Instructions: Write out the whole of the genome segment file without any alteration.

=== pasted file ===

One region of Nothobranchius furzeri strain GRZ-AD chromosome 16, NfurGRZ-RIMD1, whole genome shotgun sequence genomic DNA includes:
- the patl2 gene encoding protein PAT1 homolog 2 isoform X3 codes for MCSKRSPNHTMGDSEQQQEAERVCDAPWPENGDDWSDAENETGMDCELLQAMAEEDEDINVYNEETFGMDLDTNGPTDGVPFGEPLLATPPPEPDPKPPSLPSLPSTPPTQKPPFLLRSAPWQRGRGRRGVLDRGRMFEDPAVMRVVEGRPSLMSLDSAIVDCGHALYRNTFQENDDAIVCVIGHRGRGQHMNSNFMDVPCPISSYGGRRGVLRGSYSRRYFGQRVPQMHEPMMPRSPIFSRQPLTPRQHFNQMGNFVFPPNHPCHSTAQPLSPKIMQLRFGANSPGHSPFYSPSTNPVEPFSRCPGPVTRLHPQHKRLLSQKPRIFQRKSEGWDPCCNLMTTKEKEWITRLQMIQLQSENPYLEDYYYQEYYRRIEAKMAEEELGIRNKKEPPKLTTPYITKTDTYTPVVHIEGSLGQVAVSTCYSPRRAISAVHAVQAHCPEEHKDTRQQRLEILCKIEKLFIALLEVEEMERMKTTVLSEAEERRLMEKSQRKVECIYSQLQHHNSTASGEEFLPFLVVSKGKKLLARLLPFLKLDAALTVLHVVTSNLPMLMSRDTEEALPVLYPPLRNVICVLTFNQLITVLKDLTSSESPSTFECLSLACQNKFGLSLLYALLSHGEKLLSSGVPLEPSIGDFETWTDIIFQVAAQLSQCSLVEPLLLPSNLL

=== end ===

One region of Nothobranchius furzeri strain GRZ-AD chromosome 16, NfurGRZ-RIMD1, whole genome shotgun sequence genomic DNA includes:
- the patl2 gene encoding protein PAT1 homolog 2 isoform X3 codes for MCSKRSPNHTMGDSEQQQEAERVCDAPWPENGDDWSDAENETGMDCELLQAMAEEDEDINVYNEETFGMDLDTNGPTDGVPFGEPLLATPPPEPDPKPPSLPSLPSTPPTQKPPFLLRSAPWQRGRGRRGVLDRGRMFEDPAVMRVVEGRPSLMSLDSAIVDCGHALYRNTFQENDDAIVCVIGHRGRGQHMNSNFMDVPCPISSYGGRRGVLRGSYSRRYFGQRVPQMHEPMMPRSPIFSRQPLTPRQHFNQMGNFVFPPNHPCHSTAQPLSPKIMQLRFGANSPGHSPFYSPSTNPVEPFSRCPGPVTRLHPQHKRLLSQKPRIFQRKSEGWDPCCNLMTTKEKEWITRLQMIQLQSENPYLEDYYYQEYYRRIEAKMAEEELGIRNKKEPPKLTTPYITKTDTYTPVVHIEGSLGQVAVSTCYSPRRAISAVHAVQAHCPEEHKDTRQQRLEILCKIEKLFIALLEVEEMERMKTTVLSEAEERRLMEKSQRKVECIYSQLQHHNSTASGEEFLPFLVVSKGKKLLARLLPFLKLDAALTVLHVVTSNLPMLMSRDTEEALPVLYPPLRNVICVLTFNQLITVLKDLTSSESPSTFECLSLACQNKFGLSLLYALLSHGEKLLSSGVPLEPSIGDFETWTDIIFQVAAQLSQCSLVEPLLLPSNLL